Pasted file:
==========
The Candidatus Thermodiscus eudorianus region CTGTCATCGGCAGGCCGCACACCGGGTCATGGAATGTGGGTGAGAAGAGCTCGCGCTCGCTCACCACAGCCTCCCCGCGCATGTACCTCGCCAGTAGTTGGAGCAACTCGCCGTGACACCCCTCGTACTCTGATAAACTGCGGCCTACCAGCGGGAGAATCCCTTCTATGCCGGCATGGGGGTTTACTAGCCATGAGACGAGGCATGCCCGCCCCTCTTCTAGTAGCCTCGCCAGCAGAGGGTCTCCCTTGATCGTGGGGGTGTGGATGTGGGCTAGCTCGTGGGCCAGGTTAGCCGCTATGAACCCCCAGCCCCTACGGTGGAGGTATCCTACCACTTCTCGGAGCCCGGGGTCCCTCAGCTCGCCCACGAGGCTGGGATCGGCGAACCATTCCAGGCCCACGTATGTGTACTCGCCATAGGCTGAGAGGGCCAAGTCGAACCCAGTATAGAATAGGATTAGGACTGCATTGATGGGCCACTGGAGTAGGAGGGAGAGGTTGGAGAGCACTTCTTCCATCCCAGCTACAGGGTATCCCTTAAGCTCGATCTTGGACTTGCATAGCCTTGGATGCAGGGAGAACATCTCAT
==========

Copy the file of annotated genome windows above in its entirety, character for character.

The Candidatus Thermodiscus eudorianus region CTGTCATCGGCAGGCCGCACACCGGGTCATGGAATGTGGGTGAGAAGAGCTCGCGCTCGCTCACCACAGCCTCCCCGCGCATGTACCTCGCCAGTAGTTGGAGCAACTCGCCGTGACACCCCTCGTACTCTGATAAACTGCGGCCTACCAGCGGGAGAATCCCTTCTATGCCGGCATGGGGGTTTACTAGCCATGAGACGAGGCATGCCCGCCCCTCTTCTAGTAGCCTCGCCAGCAGAGGGTCTCCCTTGATCGTGGGGGTGTGGATGTGGGCTAGCTCGTGGGCCAGGTTAGCCGCTATGAACCCCCAGCCCCTACGGTGGAGGTATCCTACCACTTCTCGGAGCCCGGGGTCCCTCAGCTCGCCCACGAGGCTGGGATCGGCGAACCATTCCAGGCCCACGTATGTGTACTCGCCATAGGCTGAGAGGGCCAAGTCGAACCCAGTATAGAATAGGATTAGGACTGCATTGATGGGCCACTGGAGTAGGAGGGAGAGGTTGGAGAGCACTTCTTCCATCCCAGCTACAGGGTATCCCTTAAGCTCGATCTTGGACTTGCATAGCCTTGGATGCAGGGAGAACATCTCAT